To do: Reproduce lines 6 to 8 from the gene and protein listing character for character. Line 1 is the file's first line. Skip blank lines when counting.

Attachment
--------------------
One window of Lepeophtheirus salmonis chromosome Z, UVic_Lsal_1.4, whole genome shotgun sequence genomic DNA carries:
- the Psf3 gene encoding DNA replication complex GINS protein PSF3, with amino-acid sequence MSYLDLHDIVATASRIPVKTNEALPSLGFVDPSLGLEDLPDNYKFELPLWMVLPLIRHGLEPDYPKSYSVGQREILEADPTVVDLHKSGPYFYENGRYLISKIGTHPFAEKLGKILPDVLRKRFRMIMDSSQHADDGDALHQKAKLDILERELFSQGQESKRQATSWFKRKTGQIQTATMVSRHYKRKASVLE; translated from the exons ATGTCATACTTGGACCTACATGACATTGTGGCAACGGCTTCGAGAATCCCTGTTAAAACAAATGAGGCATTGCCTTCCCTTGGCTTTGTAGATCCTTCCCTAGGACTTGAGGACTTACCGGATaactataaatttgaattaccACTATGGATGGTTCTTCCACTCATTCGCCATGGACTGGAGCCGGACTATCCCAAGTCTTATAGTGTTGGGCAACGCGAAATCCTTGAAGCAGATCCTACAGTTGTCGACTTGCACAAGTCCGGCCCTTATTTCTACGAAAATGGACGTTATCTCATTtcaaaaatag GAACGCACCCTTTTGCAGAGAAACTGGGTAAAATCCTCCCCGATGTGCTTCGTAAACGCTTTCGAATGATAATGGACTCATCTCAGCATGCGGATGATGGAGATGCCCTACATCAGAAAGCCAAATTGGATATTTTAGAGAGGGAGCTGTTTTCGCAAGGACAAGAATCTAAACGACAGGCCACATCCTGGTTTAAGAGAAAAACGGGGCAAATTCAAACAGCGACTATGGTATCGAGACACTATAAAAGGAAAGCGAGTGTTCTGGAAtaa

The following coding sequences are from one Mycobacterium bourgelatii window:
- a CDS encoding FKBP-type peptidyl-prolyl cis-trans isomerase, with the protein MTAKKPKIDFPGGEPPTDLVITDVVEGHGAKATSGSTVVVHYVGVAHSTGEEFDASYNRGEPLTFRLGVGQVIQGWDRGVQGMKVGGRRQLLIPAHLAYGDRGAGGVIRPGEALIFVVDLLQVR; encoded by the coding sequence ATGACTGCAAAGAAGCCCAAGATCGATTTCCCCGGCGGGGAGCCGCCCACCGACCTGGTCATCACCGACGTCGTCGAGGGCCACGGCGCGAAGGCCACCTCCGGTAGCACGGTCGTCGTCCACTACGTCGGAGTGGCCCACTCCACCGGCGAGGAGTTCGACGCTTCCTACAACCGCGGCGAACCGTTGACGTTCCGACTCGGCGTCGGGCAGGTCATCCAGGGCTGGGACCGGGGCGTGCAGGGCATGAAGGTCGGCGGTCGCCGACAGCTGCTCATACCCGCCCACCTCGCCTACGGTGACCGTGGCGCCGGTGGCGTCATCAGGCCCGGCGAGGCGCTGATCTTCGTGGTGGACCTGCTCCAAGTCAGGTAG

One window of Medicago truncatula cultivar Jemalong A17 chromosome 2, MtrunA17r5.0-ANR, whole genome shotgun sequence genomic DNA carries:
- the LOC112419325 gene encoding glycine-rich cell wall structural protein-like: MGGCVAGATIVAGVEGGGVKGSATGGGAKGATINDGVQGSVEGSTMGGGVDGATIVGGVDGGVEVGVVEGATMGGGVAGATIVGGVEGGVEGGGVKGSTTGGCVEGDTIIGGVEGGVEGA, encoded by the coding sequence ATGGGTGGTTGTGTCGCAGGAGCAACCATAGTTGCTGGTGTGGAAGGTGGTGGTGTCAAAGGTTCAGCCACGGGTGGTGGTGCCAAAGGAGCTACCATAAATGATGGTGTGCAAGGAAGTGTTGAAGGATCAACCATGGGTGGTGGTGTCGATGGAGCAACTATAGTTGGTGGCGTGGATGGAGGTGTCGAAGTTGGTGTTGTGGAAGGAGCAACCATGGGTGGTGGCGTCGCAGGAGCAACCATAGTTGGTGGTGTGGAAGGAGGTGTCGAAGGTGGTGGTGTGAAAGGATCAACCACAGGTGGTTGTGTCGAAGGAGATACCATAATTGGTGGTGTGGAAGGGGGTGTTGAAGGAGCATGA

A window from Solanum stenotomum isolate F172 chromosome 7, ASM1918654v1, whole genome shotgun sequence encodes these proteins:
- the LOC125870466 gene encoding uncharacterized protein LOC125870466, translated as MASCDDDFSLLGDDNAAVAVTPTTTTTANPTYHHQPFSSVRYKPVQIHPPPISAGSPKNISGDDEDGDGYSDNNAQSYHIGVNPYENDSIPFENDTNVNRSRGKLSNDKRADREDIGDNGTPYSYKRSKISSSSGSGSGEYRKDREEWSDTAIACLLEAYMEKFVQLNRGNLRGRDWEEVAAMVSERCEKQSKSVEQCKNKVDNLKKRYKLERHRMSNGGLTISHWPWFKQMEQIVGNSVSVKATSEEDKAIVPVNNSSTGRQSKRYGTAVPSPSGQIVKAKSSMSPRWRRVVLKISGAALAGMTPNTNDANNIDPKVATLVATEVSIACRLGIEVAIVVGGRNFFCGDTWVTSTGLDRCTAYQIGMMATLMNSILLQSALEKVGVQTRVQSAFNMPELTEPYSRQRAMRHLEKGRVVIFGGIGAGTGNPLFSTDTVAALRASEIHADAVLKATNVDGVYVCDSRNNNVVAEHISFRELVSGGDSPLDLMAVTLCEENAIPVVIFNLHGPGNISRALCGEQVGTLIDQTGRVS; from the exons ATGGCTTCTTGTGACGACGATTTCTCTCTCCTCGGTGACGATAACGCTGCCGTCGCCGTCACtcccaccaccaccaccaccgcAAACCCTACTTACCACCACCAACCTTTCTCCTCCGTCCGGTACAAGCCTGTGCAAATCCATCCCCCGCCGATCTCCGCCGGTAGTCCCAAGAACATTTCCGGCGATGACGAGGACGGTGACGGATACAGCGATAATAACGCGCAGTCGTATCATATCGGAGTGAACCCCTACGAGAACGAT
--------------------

- the LOC112419325 gene encoding glycine-rich cell wall structural protein-like: MGGCVAGATIVAGVEGGGVKGSATGGGAKGATINDGVQGSVEGSTMGGGVDGATIVGGVDGGVEVGVVEGATMGGGVAGATIVGGVEGGVEGGGVKGSTTGGCVEGDTIIGGVEGGVEGA, encoded by the coding sequence ATGGGTGGTTGTGTCGCAGGAGCAACCATAGTTGCTGGTGTGGAAGGTGGTGGTGTCAAAGGTTCAGCCACGGGTGGTGGTGCCAAAGGAGCTACCATAAATGATGGTGTGCAAGGAAGTGTTGAAGGATCAACCATGGGTGGTGGTGTCGATGGAGCAACTATAGTTGGTGGCGTGGATGGAGGTGTCGAAGTTGGTGTTGTGGAAGGAGCAACCATGGGTGGTGGCGTCGCAGGAGCAACCATAGTTGGTGGTGTGGAAGGAGGTGTCGAAGGTGGTGGTGTGAAAGGATCAACCACAGGTGGTTGTGTCGAAGGAGATACCATAATTGGTGGTGTGGAAGGGGGTGTTGAAGGAGCATGA

A window from Solanum stenotomum isolate F172 chromosome 7, ASM1918654v1, whole genome shotgun sequence encodes these proteins:
- the LOC125870466 gene encoding uncharacterized protein LOC125870466, translated as MASCDDDFSLLGDDNAAVAVTPTTTTTANPTYHHQPFSSVRYKPVQIHPPPISAGSPKNISGDDEDGDGYSDNNAQSYHIGVNPYENDSIPFENDTNVNRSRGKLSNDKRADREDIGDNGTPYSYKRSKISSSSGSGSGEYRKDREEWSDTAIACLLEAYMEKFVQLNRGNLRGRDWEEVAAMVSERCEKQSKSVEQCKNKVDNLKKRYKLERHRMSNGGLTISHWPWFKQMEQIVGNSVSVKATSEEDKAIVPVNNSSTGRQSKRYGTAVPSPSGQIVKAKSSMSPRWRRVVLKISGAALAGMTPNTNDANNIDPKVATLVATEVSIACRLGIEVAIVVGGRNFFCGDTWVTSTGLDRCTAYQIGMMATLMNSILLQSALEKVGVQTRVQSAFNMPELTEPYSRQRAMRHLEKGRVVIFGGIGAGTGNPLFSTDTVAALRASEIHADAVLKATNVDGVYVCDSRNNNVVAEHISFRELVSGGDSPLDLMAVTLCEENAIPVVIFNLHGPGNISRALCGEQVGTLIDQTGRVS; from the exons ATGGCTTCTTGTGACGACGATTTCTCTCTCCTCGGTGACGATAACGCTGCCGTCGCCGTCACtcccaccaccaccaccaccgcAAACCCTACTTACCACCACCAACCTTTCTCCTCCGTCCGGTACAAGCCTGTGCAAATCCATCCCCCGCCGATCTCCGCCGGTAGTCCCAAGAACATTTCCGGCGATGACGAGGACGGTGACGGATACAGCGATAATAACGCGCAGTCGTATCATATCGGAGTGAACCCCTACGAGAACGAT